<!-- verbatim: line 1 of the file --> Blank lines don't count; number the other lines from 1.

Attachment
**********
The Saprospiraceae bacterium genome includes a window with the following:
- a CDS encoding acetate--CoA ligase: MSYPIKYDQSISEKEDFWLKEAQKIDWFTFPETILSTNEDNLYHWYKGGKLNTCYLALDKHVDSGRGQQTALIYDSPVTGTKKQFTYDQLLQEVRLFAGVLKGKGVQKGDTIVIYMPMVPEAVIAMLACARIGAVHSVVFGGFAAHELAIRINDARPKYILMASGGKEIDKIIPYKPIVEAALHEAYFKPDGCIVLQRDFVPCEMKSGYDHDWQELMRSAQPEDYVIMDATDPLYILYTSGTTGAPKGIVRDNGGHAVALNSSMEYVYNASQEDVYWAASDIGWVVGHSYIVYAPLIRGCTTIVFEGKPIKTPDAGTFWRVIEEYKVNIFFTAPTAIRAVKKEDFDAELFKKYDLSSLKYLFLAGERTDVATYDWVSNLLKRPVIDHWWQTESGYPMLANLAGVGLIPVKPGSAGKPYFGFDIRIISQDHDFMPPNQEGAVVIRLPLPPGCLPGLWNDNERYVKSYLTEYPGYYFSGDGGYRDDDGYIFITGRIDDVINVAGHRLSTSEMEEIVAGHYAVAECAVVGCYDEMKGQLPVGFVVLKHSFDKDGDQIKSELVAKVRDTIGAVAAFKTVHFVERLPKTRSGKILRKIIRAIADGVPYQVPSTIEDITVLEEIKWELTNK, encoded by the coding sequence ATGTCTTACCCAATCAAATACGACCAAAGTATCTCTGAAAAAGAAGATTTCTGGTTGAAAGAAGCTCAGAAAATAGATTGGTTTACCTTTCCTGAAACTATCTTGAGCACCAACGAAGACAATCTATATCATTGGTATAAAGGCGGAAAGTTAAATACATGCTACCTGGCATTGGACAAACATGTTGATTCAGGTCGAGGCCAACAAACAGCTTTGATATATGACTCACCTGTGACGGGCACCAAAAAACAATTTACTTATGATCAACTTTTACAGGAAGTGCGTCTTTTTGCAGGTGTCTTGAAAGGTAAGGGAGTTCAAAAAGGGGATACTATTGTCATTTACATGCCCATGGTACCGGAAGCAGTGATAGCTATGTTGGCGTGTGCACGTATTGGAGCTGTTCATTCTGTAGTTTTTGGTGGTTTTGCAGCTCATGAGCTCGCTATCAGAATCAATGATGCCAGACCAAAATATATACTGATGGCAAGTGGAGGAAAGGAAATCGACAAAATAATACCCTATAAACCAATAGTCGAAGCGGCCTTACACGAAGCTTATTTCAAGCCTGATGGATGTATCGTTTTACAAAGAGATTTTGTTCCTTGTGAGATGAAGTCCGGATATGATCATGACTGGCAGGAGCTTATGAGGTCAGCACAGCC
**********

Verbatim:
The Saprospiraceae bacterium genome includes a window with the following: